I’ve been dealing with a service recently that, at least for a while longer, needs to log a serious amount of data. We are talking hundreds of thousands of lines every hour. The challenge was getting systemd to keep more than a days worth of data at this rate.
My first pass at this was to set the
SystemMaxUse to 50%. journald settings such as this can be changed using a configuration file in
/etc/systemd/journald.conf.d/ (placing your own
*.conf configuration file here to override the defaults). The quick start tip is to copy
/etc/systemd/journald.conf.d/awesomelog.conf and make your changes.
After hitting save and restarting the journald service I assumed the task was sorted. Unfortunately not, investigating the service later showed I had only around 20 hours worth of logs. This was on a file system that had plenty of space still. journald hadn’t used anywhere near the 50% max I set…
[root]# du -chs /var/log/journal/ 4.0G /var/log/journal/ 4.0G total
Journal files up to 4GB exactly and no further? Seems a bit suspicious! It turns out SystemMaxUse does not work how I expected. Running
man journald.conf and grepping for
SystemMaxUse explains all (emphasis added by me). Also as a mini aside, settings prefixed with System are for persistent storage, where as Runtime refers to in-memory storage.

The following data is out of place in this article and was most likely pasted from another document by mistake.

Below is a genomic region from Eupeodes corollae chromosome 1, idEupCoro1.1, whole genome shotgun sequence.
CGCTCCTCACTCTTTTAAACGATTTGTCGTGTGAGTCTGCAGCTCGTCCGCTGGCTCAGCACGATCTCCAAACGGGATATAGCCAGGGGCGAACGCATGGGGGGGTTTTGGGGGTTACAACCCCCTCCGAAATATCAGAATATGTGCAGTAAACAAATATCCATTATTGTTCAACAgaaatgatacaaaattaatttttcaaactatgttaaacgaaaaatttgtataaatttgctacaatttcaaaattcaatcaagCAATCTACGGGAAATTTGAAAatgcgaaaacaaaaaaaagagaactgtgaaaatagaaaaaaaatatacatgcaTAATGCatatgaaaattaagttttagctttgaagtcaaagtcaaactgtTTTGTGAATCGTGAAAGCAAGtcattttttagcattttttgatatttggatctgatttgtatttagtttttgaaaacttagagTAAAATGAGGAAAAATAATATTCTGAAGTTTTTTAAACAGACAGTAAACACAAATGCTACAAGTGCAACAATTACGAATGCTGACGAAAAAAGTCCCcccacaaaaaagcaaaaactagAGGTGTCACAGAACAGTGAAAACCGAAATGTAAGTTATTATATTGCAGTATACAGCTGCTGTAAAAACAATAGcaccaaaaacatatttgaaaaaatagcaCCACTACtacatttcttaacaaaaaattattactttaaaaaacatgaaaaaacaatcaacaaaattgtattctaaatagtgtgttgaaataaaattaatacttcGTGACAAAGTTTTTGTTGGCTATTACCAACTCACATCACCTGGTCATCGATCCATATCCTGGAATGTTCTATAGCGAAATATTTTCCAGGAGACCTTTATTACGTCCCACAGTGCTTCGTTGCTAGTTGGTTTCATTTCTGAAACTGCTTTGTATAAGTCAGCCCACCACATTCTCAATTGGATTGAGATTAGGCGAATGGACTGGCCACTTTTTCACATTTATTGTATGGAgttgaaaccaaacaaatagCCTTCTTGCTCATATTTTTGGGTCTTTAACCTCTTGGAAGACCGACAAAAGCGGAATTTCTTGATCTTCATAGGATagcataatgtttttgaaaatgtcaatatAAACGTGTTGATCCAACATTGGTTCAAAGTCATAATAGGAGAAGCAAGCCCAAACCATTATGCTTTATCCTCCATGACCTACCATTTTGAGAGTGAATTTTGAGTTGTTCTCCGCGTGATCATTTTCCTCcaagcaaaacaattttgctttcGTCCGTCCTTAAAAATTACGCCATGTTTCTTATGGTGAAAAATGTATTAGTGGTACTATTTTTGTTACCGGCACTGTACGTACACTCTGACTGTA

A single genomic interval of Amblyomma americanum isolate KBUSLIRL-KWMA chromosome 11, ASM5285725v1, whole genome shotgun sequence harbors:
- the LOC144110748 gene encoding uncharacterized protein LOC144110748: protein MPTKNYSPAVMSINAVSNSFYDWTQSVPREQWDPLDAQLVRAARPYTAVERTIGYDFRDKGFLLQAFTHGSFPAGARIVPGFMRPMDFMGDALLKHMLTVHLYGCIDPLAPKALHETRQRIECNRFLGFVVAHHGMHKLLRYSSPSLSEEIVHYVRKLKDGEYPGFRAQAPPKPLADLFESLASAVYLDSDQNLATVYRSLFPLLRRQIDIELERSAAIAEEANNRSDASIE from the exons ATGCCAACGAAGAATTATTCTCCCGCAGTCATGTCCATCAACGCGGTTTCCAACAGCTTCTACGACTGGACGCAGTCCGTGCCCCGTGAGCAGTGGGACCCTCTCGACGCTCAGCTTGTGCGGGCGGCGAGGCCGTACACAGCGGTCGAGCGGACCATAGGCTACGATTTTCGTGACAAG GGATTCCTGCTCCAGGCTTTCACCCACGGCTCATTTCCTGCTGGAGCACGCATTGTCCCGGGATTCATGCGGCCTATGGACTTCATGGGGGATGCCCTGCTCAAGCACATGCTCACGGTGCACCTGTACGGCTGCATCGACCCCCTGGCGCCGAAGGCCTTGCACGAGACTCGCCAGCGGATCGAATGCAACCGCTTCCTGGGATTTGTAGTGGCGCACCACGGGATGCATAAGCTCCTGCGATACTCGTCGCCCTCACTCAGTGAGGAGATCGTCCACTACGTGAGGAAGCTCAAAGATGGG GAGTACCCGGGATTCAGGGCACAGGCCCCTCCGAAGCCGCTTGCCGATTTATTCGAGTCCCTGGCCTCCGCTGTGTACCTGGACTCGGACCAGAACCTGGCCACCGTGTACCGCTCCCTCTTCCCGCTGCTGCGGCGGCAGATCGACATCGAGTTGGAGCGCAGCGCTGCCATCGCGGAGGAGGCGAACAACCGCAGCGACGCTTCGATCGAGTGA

SystemMaxUse= and RuntimeMaxUse= control how much disk space the journal may use up at maximum. SystemKeepFree= and RuntimeKeepFree= control how much disk space systemd-journald shall leave free for other uses. systemd-journald will respect both limits and use the smaller of the two values. The first pair defaults to 10% and the second to 15% of the size of the respective file system, but each value is capped to 4G.
Now a bit of experimentation at this point told me that the 4G cap is ignored if you set the value in gigabytes and not as a percentage. That means we can achieve our 50% SystemMaxUse value, just we’ll need to set it absolutely based on the current machine. Not super portable but good enough!
We can confirm this change has really happened by restarting
systemd-journald then using
journalctl to look at the logs of
systemd-journald (pretty meta!)
# Before at 50% (on a ~30GB disk)... systemd-journal: Permanent journal is using 3.9G (max allowed 4.0G, trying to leave 4.0G free of 27.6G available → current limit 4.0G). # After our 16G absolute value... systemd-journal: Permanent journal is using 3.9G (max allowed 16.0G, trying to leave 4.0G free of 27.1G available → current limit 16.0G).
Extra: journalctl Tips (Basics?)
Perhaps not worth a blog post by itself but did you know you can specify relative times with journalctl? Previously I’d been using it on and off without realising this was a thing, just awkwardly typing out full dates and times. Works for various time units as you’d expect (e.g.
--since -30m for last 30 minutes, or
--since -8h for last 8 hours etc).
Another useful tip is, if you need to search for events over multiple services, you can specify the systemd unit multiple times and get a combined view. e.g.
journalctl -u service-foo -u service-bar --since -10m.